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How To Reboot Your Career After Taking Leave From Work

A business woman and coworkers. (Victor1558/Flickr)

A business woman and coworkers. (Victor1558/Flickr)

Many people leave the workforce for a while to care for young children or aging parents or to fight an illness.

A growing number of experienced, professional workers are trying to relaunch their careers but are finding it harder than ever in this economy. The iReLaunch conference, held in Boston, aims to give guidance on how to effectively reboot a career.

We’ll talk about what workers and businesses need to do to get the most out of this important group of people who are ready to work and contribute once again.

The iRelaunch conference will be held on November 29. Registration is still open.


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  • Thinkin5

    Is the conference open to people who have been unemployed for a couple of years? I’ve been applying non-stop for the last 2 yrs., I’ve kept up my computer skills, and I’ve got good references. I’m thinking that it’s my age and maybe too much “experience”.

    • http://www.irelaunch.com/ Carol Fishman Cohen

       I also thought I replied to you too yesterday but it didn’t post!  Yes the conference is open to people on “unintentional” career break.  Most of the people attending have taken an intentional career break for child care, elder care or other reasons, but the strategies are equally effective for someone returning after a period of unintentional unemployment.  When you say you’ve been applying non-stop for two years,  does that mean you’ve been applying to jobs online?  If so, that strategy rarely works. You need to get out of the house and go to social and professional events where you can engage in conversations with people about what they do. Then they will ask you what you do and you can explain you are a _________ (it doesn’t matter you are not working in that job – you can say you are a pharmaceutical sales professional, or an educator, or a technical writer, or whatever you used to do – you are still that professional, you are just not employed in a role in that profession at the moment).  Look for volunteer opportunities in your field, volunteer at professional conferences if they are too expensive to attend as a paid participant, look for courses that include a field study component.  These experiences will put you in touch with practitioners in your field, update skills, and have a lot of conversations.  These conversations lead to other introductions which eventually leads to a job opportunity.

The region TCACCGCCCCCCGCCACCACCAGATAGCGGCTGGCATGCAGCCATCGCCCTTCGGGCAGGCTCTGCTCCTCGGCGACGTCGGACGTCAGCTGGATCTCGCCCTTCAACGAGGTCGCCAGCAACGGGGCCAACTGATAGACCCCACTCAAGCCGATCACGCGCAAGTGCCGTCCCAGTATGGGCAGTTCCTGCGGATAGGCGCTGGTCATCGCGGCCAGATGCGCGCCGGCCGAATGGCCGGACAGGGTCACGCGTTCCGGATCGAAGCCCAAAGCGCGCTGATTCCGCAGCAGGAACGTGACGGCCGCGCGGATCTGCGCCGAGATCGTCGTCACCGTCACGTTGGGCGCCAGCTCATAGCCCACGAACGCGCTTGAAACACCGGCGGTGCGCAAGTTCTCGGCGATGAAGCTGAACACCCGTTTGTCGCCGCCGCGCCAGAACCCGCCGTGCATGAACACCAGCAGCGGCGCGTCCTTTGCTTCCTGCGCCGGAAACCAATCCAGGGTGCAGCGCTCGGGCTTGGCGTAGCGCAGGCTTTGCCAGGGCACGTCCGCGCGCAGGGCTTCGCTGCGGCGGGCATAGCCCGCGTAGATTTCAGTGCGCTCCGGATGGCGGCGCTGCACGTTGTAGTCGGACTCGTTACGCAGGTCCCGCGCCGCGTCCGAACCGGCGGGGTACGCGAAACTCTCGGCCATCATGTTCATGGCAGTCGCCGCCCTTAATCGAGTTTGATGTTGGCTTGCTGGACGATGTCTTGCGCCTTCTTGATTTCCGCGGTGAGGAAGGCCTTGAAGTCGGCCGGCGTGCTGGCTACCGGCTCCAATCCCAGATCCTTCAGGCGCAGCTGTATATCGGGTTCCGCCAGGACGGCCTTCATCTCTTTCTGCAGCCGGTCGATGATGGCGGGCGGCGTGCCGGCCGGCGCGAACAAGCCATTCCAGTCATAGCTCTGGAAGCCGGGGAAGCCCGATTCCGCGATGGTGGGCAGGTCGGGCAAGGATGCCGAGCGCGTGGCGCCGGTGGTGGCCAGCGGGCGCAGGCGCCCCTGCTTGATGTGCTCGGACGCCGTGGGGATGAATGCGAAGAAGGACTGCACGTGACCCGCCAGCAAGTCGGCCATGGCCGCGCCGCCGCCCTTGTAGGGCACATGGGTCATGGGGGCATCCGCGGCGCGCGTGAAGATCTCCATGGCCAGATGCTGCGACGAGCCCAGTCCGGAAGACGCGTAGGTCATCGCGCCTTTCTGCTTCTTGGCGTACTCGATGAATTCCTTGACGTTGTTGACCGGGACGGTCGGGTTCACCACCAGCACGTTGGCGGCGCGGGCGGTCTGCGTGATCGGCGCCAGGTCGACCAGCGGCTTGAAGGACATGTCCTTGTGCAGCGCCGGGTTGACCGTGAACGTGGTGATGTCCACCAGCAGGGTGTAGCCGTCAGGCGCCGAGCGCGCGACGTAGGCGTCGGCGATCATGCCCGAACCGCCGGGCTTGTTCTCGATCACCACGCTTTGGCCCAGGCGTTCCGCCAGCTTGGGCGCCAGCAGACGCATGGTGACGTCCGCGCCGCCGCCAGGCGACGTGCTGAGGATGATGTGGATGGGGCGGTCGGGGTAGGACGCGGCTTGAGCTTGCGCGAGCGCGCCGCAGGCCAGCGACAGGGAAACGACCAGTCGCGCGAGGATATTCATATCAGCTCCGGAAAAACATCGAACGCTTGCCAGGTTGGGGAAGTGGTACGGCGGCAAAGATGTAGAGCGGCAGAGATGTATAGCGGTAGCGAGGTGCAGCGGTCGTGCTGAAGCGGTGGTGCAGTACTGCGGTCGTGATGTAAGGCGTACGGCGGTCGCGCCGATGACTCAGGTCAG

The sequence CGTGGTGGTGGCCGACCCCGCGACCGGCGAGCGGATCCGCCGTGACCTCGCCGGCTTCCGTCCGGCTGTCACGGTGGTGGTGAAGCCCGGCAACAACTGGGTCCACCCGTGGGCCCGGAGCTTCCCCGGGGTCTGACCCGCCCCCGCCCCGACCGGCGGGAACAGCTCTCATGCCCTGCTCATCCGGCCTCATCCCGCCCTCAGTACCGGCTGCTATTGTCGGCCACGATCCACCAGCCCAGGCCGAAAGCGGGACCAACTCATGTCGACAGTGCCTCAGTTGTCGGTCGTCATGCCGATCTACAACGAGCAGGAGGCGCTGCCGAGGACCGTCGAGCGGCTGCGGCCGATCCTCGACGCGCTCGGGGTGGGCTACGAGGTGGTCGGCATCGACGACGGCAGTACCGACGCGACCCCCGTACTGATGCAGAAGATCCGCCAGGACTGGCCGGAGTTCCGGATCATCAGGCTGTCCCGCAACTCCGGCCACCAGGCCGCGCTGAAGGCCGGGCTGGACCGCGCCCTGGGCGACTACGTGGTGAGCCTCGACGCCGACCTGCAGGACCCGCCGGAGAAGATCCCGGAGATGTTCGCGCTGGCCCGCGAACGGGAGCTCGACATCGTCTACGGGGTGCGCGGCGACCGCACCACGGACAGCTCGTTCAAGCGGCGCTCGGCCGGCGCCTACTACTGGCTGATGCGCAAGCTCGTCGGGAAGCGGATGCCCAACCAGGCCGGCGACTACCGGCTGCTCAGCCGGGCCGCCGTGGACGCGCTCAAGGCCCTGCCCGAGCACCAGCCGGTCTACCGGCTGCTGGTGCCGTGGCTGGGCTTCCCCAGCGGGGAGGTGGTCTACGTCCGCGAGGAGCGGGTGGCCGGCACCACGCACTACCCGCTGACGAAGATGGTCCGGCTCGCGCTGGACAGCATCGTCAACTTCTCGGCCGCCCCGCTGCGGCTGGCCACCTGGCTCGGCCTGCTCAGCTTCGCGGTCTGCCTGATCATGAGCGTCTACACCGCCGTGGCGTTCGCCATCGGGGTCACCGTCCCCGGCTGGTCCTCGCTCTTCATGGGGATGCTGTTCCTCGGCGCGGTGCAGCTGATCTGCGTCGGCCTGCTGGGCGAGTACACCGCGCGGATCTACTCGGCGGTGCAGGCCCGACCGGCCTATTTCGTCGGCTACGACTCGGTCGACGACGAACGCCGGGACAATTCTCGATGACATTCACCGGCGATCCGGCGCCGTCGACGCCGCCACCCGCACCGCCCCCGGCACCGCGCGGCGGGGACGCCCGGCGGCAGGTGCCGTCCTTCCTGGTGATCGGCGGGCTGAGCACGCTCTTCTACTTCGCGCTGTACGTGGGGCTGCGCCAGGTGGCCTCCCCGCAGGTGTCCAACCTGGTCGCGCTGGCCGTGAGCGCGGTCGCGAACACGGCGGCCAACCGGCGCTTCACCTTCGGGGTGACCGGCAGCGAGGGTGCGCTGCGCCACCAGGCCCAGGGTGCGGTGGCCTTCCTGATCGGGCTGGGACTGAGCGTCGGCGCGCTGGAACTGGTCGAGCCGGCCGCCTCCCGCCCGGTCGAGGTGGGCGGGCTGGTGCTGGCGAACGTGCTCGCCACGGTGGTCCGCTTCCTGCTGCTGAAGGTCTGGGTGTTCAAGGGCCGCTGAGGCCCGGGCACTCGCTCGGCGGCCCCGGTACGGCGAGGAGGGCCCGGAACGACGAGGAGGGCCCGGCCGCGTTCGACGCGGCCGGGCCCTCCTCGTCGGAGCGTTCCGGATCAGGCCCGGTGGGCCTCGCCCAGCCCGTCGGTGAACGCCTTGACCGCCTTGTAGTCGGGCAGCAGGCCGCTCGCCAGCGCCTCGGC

• RBListener

    I think this is a very interesting topic.  My husband is the one who decided to leave his career to be the full-time parent with our son.  He did this in July, so he’s not looking to re-enter the job market yet but I think it’s important for this conversation to include the stay-at-home dads.  As tough as it is for moms to re-enterthe workforce and justify their decisions, it is even harder for dads (at least that’s what we keep hearing the more we talk to other dads who made this decision and have since tried to re-enter the workforce).

    • http://www.irelaunch.com/ Carol Fishman Cohen